Art Review

Art Review: Clyfford Still's Greatness Bears Repeating in Replicas

From the moment it opened, four years ago this month, the Clyfford Still Museum has been one of the city’s greatest cultural treasures. Located inside a lovely little concrete building, the museum is dedicated to the conservation and presentation of the work of the legendary abstract-expressionist pioneer Clyfford Still, who, oddly enough, had no real connection to the Mile High City during his lifetime.

The CSM wound up being in Denver because Still, who died in 1980, had promised in his will that the treasure trove left behind in his studio would be given to any American city that would commit to constructing a museum solely dedicated to his work. In 2004, then-mayor John Hickenlooper accepted the challenge and agreed to build such a facility, which was then privately funded. The next year, 2005, another huge hoard of Stills was bequeathed to the not-yet-even-designed museum by Still’s widow, Patricia. All together, the CSM’s holdings today number more than 3,000 pieces.

Also in 2005, Dean Sobel was chosen as the venue’s founding director. Not only does he love Still’s work, but he knows it inside and out, and this familiarity has led to some inspired interpretations of the artist’s painting that fly in the face of established scholarship on the subject. Most notable in this regard is his discovery that Still’s early abstract-expressionist paintings do not refer to the landscape, as had formerly been thought, but rather emerged from the figural paintings that preceded them.

Perhaps Sobel’s greatest gift, however, is his talent for keeping the place fresh by finding interesting ways to look at Still. For the current, marvelous show — Repeat/Recreate: Clyfford Still’s “Replicas” — Sobel zeroed in on one of the artist’s many eccentricities: his interest in creating direct reinterpretations of his own work.

This subject — creating copies — also flies in the face of accepted expectations, not just about Still, but about abstract-expressionist painting generally, which is commonly seen as being the result of a unique interaction between the artist, the paint and the canvas. This show reveals, however, that for Still, abstraction was a studied practice — the product not of action, but of a contemplative process — and that it could be repeated.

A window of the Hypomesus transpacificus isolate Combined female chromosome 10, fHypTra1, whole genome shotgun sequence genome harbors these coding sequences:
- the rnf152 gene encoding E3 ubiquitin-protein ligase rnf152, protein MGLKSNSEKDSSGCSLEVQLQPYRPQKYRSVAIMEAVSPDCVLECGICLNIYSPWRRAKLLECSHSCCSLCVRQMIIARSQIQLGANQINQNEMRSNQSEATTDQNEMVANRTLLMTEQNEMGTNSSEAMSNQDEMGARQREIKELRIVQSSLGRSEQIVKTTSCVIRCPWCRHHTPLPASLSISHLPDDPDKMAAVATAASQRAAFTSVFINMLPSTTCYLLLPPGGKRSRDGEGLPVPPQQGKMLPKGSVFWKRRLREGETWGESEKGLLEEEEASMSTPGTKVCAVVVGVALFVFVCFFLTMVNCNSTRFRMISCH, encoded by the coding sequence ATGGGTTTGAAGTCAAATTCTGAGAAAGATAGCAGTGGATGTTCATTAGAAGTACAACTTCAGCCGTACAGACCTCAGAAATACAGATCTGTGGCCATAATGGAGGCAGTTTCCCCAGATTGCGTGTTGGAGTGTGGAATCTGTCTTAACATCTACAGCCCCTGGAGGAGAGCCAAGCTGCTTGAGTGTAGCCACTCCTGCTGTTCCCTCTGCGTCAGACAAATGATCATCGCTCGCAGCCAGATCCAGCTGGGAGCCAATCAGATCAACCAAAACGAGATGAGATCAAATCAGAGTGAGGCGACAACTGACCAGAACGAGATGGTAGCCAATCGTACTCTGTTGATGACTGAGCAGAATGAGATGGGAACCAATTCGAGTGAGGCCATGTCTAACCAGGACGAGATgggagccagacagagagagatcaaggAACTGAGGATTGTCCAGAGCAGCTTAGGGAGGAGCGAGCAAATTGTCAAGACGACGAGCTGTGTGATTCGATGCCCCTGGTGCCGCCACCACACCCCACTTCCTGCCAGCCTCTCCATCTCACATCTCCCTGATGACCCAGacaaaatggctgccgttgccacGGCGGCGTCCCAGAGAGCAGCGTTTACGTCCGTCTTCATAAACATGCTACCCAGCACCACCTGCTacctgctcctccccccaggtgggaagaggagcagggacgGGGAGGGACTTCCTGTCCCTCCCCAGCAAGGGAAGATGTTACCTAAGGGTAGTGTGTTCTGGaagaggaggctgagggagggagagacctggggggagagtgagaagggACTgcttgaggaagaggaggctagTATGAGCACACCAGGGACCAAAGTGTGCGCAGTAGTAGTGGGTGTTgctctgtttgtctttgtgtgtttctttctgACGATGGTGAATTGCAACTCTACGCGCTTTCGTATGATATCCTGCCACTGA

Sobel says that showcasing Still’s doubles — and a trio, too — was one of his earliest ideas for a show when he took on the job as director. It required some time to pull off, though, as the various matching pairs had been separated and thrown to the four winds, winding up in collections around the world. Sobel credits co-curator David Anfam and assistant curator Bailey Harberg Placzek with tracking them down and bringing this research-intensive exhibit to fruition. The curatorial team was able to snag about half of Still’s extant replicas, which amount to more than 25 pairs.

After an introductory gallery that includes a group of self-portraits that don’t really illustrate the idea of re-creation, the show takes off in the second gallery, where the story of how Still reproduced paintings is told. From there, things progress in chronological order. A wonderful example is “Row of Elevators,” from 1928-1929, and its slightly later (1929) untitled companion. There are specific differences in the details, but basically the composition of grain elevators receding into the distance is shared by both. In the earlier version, the colors are richer, the forms more emphatic. The later one is lighter in tone and more atmospheric. While there’s nothing strange about an artist creating various versions of certain representational scenes, it is unusual to replicate abstracts. Still’s earliest abstractions are from the late 1930s, with “1937-No. 1/Study in Line” and its fraternal twin, “1937-No. 2,” exemplifying that. His idea of creating two nearly identical versions of the same non-representational composition — as in these paintings — is totally remarkable.